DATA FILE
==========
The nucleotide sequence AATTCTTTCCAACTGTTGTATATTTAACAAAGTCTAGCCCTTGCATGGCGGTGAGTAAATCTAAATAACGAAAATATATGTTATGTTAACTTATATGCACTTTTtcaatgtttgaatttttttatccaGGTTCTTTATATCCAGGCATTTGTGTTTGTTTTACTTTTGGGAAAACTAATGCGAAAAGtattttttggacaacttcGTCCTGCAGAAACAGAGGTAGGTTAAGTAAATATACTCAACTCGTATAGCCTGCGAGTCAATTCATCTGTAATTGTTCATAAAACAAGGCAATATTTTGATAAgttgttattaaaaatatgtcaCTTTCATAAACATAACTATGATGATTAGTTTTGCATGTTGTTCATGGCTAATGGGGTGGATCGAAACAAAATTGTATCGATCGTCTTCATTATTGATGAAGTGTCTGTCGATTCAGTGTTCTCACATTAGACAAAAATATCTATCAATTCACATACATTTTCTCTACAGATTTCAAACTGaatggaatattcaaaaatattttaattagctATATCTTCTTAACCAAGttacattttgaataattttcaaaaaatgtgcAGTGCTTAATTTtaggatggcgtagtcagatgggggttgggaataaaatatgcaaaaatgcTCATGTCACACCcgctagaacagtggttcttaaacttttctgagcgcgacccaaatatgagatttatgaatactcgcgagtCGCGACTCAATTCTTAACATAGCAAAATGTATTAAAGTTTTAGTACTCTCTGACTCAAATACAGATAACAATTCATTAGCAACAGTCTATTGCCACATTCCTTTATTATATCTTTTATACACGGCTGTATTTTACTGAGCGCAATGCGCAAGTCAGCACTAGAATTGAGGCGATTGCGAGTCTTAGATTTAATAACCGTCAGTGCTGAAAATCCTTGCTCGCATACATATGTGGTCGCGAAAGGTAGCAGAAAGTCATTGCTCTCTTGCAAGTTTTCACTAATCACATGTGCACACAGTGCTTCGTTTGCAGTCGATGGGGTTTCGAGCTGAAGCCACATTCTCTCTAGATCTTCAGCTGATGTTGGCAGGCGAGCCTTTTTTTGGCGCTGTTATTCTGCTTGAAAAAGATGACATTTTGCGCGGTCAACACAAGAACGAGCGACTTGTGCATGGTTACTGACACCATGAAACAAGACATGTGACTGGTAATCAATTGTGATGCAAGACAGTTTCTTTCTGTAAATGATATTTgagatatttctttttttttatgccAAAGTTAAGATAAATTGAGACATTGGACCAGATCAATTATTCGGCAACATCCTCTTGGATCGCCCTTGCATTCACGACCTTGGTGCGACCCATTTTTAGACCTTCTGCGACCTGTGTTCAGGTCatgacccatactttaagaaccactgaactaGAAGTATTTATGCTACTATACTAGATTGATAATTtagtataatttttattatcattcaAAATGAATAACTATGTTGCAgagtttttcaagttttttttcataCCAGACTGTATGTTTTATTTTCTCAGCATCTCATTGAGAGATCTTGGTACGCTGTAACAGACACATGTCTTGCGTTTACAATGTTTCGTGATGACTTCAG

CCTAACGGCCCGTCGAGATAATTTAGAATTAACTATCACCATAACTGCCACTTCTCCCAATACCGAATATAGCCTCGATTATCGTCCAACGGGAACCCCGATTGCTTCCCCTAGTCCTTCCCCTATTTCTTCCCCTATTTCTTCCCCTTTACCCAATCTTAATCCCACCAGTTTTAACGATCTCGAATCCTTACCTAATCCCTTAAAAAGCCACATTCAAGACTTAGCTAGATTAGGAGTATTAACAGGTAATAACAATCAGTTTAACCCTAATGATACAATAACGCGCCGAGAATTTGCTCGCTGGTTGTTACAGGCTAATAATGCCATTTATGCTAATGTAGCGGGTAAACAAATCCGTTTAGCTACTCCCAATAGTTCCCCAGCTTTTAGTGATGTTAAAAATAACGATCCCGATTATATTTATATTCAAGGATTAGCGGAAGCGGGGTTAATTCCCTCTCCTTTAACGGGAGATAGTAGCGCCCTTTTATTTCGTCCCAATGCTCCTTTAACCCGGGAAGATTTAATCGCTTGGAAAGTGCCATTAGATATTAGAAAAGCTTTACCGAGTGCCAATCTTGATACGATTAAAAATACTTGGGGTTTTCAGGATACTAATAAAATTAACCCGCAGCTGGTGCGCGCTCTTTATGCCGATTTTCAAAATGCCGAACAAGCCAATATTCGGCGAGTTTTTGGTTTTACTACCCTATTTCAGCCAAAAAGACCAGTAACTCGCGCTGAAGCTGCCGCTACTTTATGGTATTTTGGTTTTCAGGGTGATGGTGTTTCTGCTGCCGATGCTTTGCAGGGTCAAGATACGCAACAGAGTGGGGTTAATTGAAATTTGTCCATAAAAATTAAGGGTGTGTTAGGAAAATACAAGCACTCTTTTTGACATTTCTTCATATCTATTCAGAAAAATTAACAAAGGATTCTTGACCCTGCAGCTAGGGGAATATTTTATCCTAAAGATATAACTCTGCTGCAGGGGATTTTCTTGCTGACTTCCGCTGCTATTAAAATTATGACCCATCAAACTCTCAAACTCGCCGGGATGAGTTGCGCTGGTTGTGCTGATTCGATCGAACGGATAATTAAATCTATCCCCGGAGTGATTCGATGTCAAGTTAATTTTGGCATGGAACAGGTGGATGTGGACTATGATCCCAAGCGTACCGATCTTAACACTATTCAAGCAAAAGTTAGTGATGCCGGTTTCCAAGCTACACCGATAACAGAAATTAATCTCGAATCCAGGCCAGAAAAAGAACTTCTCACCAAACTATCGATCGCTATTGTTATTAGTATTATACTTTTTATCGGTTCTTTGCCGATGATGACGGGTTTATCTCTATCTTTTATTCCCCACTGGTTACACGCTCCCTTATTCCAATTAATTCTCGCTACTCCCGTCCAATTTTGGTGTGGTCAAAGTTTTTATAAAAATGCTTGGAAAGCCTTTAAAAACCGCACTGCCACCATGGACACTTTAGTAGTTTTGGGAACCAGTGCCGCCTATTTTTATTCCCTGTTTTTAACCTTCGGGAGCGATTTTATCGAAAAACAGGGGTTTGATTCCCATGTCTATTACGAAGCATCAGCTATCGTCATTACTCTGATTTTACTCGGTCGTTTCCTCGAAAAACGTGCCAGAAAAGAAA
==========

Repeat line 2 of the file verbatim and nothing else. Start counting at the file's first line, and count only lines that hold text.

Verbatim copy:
CCTAACGGCCCGTCGAGATAATTTAGAATTAACTATCACCATAACTGCCACTTCTCCCAATACCGAATATAGCCTCGATTATCGTCCAACGGGAACCCCGATTGCTTCCCCTAGTCCTTCCCCTATTTCTTCCCCTATTTCTTCCCCTTTACCCAATCTTAATCCCACCAGTTTTAACGATCTCGAATCCTTACCTAATCCCTTAAAAAGCCACATTCAAGACTTAGCTAGATTAGGAGTATTAACAGGTAATAACAATCAGTTTAACCCTAATGATACAATAACGCGCCGAGAATTTGCTCGCTGGTTGTTACAGGCTAATAATGCCATTTATGCTAATGTAGCGGGTAAACAAATCCGTTTAGCTACTCCCAATAGTTCCCCAGCTTTTAGTGATGTTAAAAATAACGATCCCGATTATATTTATATTCAAGGATTAGCGGAAGCGGGGTTAATTCCCTCTCCTTTAACGGGAGATAGTAGCGCCCTTTTATTTCGTCCCAATGCTCCTTTAACCCGGGAAGATTTAATCGCTTGGAAAGTGCCATTAGATATTAGAAAAGCTTTACCGAGTGCCAATCTTGATACGATTAAAAATACTTGGGGTTTTCAGGATACTAATAAAATTAACCCGCAGCTGGTGCGCGCTCTTTATGCCGATTTTCAAAATGCCGAACAAGCCAATATTCGGCGAGTTTTTGGTTTTACTACCCTATTTCAGCCAAAAAGACCAGTAACTCGCGCTGAAGCTGCCGCTACTTTATGGTATTTTGGTTTTCAGGGTGATGGTGTTTCTGCTGCCGATGCTTTGCAGGGTCAAGATACGCAACAGAGTGGGGTTAATTGAAATTTGTCCATAAAAATTAAGGGTGTGTTAGGAAAATACAAGCACTCTTTTTGACATTTCTTCATATCTATTCAGAAAAATTAACAAAGGATTCTTGACCCTGCAGCTAGGGGAATATTTTATCCTAAAGATATAACTCTGCTGCAGGGGATTTTCTTGCTGACTTCCGCTGCTATTAAAATTATGACCCATCAAACTCTCAAACTCGCCGGGATGAGTTGCGCTGGTTGTGCTGATTCGATCGAACGGATAATTAAATCTATCCCCGGAGTGATTCGATGTCAAGTTAATTTTGGCATGGAACAGGTGGATGTGGACTATGATCCCAAGCGTACCGATCTTAACACTATTCAAGCAAAAGTTAGTGATGCCGGTTTCCAAGCTACACCGATAACAGAAATTAATCTCGAATCCAGGCCAGAAAAAGAACTTCTCACCAAACTATCGATCGCTATTGTTATTAGTATTATACTTTTTATCGGTTCTTTGCCGATGATGACGGGTTTATCTCTATCTTTTATTCCCCACTGGTTACACGCTCCCTTATTCCAATTAATTCTCGCTACTCCCGTCCAATTTTGGTGTGGTCAAAGTTTTTATAAAAATGCTTGGAAAGCCTTTAAAAACCGCACTGCCACCATGGACACTTTAGTAGTTTTGGGAACCAGTGCCGCCTATTTTTATTCCCTGTTTTTAACCTTCGGGAGCGATTTTATCGAAAAACAGGGGTTTGATTCCCATGTCTATTACGAAGCATCAGCTATCGTCATTACTCTGATTTTACTCGGTCGTTTCCTCGAAAAACGTGCCAGAAAAGAAA